By Nicole Salemi, Director of Community Outreach

Patricia Montes is the Executive Director of Centro Presente (Centro), one of the longest-standing immigrant-led, immigrant-rights organizations in Massachusetts. She spoke as a guest speaker at our November 3 service on “Whose Welcome is it?”. Patricia is a recognized immigrant-rights leader and a tireless advocate for just economic and social policies, including a just U.S. immigration policy. She is an immigrant from Honduras, where she earned a bachelor’s degree in journalism. She has generously provided a transcript of her testimony from that Sunday service.

Patricia shares openly about her background in Honduras and her journey to Centro in her testimonial. She agreed to speak with me on the mission of Centro as a way of raising awareness of the complexity surrounding immigration justice work.


Q: Let’s start with some basic information. What is Centro and its mission, and how long has it been in existence?

Patricia: Thank you for reaching out and making a closer connection to Centro. It is an honor for me to share about the challenges the immigrant community currently faces, especially the Latin American community which has been invisible up until now.

Centro is an immigrant’s rights advocacy organization located in Boston. Established in 1981, Centro is a member-driven, state-wide Latin American immigrant organization dedicated to the self-determination and self-sufficiency of the Latin American immigrant community of Massachusetts. The organization is operated and led primarily by Central American immigrants, and it works toward advancing immigrant rights and for economic and social justice. Much of this work is done through the integration of community organizing, leadership development and basic services. Centro at its heart strives to give our members voice and build community power.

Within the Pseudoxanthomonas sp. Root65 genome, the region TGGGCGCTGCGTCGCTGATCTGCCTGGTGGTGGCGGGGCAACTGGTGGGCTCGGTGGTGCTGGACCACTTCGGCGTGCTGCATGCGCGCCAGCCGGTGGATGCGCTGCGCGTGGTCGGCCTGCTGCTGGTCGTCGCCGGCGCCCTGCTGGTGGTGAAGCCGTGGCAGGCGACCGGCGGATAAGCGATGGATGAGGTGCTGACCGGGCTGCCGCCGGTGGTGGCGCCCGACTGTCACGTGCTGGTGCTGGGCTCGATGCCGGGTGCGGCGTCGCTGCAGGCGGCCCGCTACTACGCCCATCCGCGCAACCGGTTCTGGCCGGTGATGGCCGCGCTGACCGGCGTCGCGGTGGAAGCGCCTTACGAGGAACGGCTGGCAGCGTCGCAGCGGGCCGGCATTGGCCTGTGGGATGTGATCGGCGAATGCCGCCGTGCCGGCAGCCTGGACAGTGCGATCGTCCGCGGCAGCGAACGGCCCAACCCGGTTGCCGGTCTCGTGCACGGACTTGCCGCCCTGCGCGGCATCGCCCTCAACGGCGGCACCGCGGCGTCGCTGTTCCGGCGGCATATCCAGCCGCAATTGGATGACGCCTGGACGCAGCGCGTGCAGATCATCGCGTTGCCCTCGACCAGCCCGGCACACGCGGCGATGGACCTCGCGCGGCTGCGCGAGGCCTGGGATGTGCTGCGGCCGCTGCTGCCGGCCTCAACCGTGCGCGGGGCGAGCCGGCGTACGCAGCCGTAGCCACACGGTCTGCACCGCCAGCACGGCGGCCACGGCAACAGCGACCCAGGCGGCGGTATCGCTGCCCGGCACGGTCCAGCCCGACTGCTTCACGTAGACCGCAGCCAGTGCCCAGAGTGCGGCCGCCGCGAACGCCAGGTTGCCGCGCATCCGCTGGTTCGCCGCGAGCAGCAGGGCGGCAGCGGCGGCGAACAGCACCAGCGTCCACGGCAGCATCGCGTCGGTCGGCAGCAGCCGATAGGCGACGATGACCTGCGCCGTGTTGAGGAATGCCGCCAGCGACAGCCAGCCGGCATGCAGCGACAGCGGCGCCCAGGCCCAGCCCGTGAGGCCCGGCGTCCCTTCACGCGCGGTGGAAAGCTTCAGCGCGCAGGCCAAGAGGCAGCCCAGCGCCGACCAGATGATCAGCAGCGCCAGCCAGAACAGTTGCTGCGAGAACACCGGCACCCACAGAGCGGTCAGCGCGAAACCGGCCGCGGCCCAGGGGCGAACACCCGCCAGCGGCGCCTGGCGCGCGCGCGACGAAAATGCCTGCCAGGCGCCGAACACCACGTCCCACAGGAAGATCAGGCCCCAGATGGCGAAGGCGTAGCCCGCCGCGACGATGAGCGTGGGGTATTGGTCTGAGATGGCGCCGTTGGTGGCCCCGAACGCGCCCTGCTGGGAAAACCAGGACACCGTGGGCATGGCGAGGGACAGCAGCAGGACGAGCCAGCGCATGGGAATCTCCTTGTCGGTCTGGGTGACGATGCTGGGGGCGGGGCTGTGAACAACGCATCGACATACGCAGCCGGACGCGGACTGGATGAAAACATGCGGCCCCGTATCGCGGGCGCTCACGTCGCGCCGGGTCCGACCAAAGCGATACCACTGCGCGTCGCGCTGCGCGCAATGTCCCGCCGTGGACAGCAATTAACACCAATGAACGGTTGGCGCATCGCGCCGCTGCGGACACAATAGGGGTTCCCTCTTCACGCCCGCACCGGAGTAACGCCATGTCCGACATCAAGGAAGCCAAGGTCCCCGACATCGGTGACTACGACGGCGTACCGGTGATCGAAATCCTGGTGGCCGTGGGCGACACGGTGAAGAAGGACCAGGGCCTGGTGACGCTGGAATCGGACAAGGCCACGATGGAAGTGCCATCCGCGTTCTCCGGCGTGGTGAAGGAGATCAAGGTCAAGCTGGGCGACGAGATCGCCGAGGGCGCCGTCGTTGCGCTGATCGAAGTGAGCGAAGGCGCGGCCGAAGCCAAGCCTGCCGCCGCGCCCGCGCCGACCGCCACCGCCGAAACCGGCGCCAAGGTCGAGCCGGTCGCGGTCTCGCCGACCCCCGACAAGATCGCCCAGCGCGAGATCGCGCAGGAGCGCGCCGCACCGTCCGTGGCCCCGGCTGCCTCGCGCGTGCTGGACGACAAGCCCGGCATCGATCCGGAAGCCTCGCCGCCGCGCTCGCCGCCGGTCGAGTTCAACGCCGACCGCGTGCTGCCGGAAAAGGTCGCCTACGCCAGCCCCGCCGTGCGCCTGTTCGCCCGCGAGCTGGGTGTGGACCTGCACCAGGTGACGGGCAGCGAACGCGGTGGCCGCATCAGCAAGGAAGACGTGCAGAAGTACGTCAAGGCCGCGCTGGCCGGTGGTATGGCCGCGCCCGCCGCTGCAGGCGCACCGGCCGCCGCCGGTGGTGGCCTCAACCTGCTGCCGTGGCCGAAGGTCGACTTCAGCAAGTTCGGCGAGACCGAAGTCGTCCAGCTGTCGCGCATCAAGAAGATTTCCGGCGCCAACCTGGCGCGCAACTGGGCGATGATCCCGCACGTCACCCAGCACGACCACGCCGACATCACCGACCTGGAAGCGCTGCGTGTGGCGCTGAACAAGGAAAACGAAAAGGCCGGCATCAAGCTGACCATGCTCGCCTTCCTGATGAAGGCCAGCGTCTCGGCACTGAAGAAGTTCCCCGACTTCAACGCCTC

Q: How long have you been with Centro and how has the organization evolved?

Patricia: I have been directing Centro for the past 12 years. It has been a school for me as I have grown along-side Centro in serving the increasing needs of the Central American community.

Centro has been working with the Central American community since it was established in 1981, that’s almost 40 years working with this community. The history of the organization is extremely connected to the civil conflict in Honduras in the 1980’s. The organization started shortly after to serve the growing Central American immigration community, to educate them on migrant rights and the legal services available to them, to advocate for policies and to educate policy makers, allies, and the media on the reasons behind forced migration from Central American.

One of the most important elements of Centro is education on the root causes of forced migration. This is important for work for allies of Centro as well. Over the years, the organization has focused on advocacy through education to create a deeper understanding for people making policy and to also change policy. We focus on politicians because most of them have no knowledge of why people come to us from Central American countries without documents. The advocacy has also expanded to educating the general public to give an understanding to the question “why are they coming to us?” The organization works to create an understanding of the driving factors of forced migration: extreme poverty (of the 9.1 million people in Honduras, more than 60% live in extreme poverty), violence, corruption and impunity. What many do not know is that many of these reasons for forced migration are connected to US foreign policies—many of which have been operating in Latin America to shape the economy and democracy since 1965—that are not actually helping to improve democracy in these countries.

This is a priority for Centro—here we are 40 years later with people escaping worse conditions in these countries than in the 1980s, according to data from the UN and Amnesty International. Many more people are dying now than in the 80s, a time of open armed conflict.


Q: What does the type of education of Centro look like? What does it entail?

Patricia: In particular, there are three strategies Centro implements to educate general public on what is going on in Central America.